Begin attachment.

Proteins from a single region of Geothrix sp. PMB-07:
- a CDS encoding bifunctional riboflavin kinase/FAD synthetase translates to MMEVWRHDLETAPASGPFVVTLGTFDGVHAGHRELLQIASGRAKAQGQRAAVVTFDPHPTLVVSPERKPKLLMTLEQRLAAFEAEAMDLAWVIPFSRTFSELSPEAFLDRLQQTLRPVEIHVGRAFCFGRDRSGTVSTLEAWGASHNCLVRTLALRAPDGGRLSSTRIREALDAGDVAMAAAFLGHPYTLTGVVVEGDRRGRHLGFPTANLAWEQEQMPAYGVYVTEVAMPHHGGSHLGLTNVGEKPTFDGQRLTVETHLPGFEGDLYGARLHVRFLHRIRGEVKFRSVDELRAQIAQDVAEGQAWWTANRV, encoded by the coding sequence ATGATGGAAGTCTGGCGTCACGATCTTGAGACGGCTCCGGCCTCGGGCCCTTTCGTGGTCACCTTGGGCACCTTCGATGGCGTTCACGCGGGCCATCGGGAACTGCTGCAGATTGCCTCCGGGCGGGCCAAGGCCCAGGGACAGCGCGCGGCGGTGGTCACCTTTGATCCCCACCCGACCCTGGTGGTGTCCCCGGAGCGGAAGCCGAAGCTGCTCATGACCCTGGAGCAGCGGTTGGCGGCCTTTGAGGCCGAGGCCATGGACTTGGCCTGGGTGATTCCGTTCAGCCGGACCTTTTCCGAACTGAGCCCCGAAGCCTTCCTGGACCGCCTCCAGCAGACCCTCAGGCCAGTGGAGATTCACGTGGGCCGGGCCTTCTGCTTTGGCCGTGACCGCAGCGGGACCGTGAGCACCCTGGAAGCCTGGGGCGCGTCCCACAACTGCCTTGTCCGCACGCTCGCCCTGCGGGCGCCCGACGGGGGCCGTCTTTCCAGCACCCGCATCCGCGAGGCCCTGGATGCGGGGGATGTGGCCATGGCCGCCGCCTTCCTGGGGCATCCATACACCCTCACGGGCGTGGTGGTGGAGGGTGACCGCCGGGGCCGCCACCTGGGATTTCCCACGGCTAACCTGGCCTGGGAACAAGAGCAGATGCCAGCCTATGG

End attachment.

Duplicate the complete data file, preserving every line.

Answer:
Proteins from a single region of Geothrix sp. PMB-07:
- a CDS encoding bifunctional riboflavin kinase/FAD synthetase translates to MMEVWRHDLETAPASGPFVVTLGTFDGVHAGHRELLQIASGRAKAQGQRAAVVTFDPHPTLVVSPERKPKLLMTLEQRLAAFEAEAMDLAWVIPFSRTFSELSPEAFLDRLQQTLRPVEIHVGRAFCFGRDRSGTVSTLEAWGASHNCLVRTLALRAPDGGRLSSTRIREALDAGDVAMAAAFLGHPYTLTGVVVEGDRRGRHLGFPTANLAWEQEQMPAYGVYVTEVAMPHHGGSHLGLTNVGEKPTFDGQRLTVETHLPGFEGDLYGARLHVRFLHRIRGEVKFRSVDELRAQIAQDVAEGQAWWTANRV, encoded by the coding sequence ATGATGGAAGTCTGGCGTCACGATCTTGAGACGGCTCCGGCCTCGGGCCCTTTCGTGGTCACCTTGGGCACCTTCGATGGCGTTCACGCGGGCCATCGGGAACTGCTGCAGATTGCCTCCGGGCGGGCCAAGGCCCAGGGACAGCGCGCGGCGGTGGTCACCTTTGATCCCCACCCGACCCTGGTGGTGTCCCCGGAGCGGAAGCCGAAGCTGCTCATGACCCTGGAGCAGCGGTTGGCGGCCTTTGAGGCCGAGGCCATGGACTTGGCCTGGGTGATTCCGTTCAGCCGGACCTTTTCCGAACTGAGCCCCGAAGCCTTCCTGGACCGCCTCCAGCAGACCCTCAGGCCAGTGGAGATTCACGTGGGCCGGGCCTTCTGCTTTGGCCGTGACCGCAGCGGGACCGTGAGCACCCTGGAAGCCTGGGGCGCGTCCCACAACTGCCTTGTCCGCACGCTCGCCCTGCGGGCGCCCGACGGGGGCCGTCTTTCCAGCACCCGCATCCGCGAGGCCCTGGATGCGGGGGATGTGGCCATGGCCGCCGCCTTCCTGGGGCATCCATACACCCTCACGGGCGTGGTGGTGGAGGGTGACCGCCGGGGCCGCCACCTGGGATTTCCCACGGCTAACCTGGCCTGGGAACAAGAGCAGATGCCAGCCTATGG